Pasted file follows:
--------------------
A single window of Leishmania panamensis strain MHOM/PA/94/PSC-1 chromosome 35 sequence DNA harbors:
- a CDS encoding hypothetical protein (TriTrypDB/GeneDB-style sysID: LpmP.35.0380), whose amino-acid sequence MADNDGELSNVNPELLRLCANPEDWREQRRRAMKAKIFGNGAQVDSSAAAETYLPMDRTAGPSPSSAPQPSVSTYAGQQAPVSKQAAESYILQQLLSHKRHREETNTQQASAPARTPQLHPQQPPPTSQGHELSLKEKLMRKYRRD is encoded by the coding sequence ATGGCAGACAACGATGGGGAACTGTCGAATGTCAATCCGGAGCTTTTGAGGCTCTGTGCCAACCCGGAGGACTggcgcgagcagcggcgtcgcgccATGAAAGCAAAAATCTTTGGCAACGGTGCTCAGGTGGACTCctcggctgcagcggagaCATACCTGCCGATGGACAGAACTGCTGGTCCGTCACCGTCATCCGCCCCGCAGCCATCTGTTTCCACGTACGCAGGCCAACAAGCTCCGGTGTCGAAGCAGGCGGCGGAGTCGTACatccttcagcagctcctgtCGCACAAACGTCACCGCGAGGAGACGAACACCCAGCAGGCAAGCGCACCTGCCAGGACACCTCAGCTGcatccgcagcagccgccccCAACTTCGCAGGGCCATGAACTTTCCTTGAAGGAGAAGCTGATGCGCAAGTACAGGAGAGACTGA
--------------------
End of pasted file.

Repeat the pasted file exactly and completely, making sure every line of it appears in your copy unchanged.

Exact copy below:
A single window of Leishmania panamensis strain MHOM/PA/94/PSC-1 chromosome 35 sequence DNA harbors:
- a CDS encoding hypothetical protein (TriTrypDB/GeneDB-style sysID: LpmP.35.0380), whose amino-acid sequence MADNDGELSNVNPELLRLCANPEDWREQRRRAMKAKIFGNGAQVDSSAAAETYLPMDRTAGPSPSSAPQPSVSTYAGQQAPVSKQAAESYILQQLLSHKRHREETNTQQASAPARTPQLHPQQPPPTSQGHELSLKEKLMRKYRRD is encoded by the coding sequence ATGGCAGACAACGATGGGGAACTGTCGAATGTCAATCCGGAGCTTTTGAGGCTCTGTGCCAACCCGGAGGACTggcgcgagcagcggcgtcgcgccATGAAAGCAAAAATCTTTGGCAACGGTGCTCAGGTGGACTCctcggctgcagcggagaCATACCTGCCGATGGACAGAACTGCTGGTCCGTCACCGTCATCCGCCCCGCAGCCATCTGTTTCCACGTACGCAGGCCAACAAGCTCCGGTGTCGAAGCAGGCGGCGGAGTCGTACatccttcagcagctcctgtCGCACAAACGTCACCGCGAGGAGACGAACACCCAGCAGGCAAGCGCACCTGCCAGGACACCTCAGCTGcatccgcagcagccgccccCAACTTCGCAGGGCCATGAACTTTCCTTGAAGGAGAAGCTGATGCGCAAGTACAGGAGAGACTGA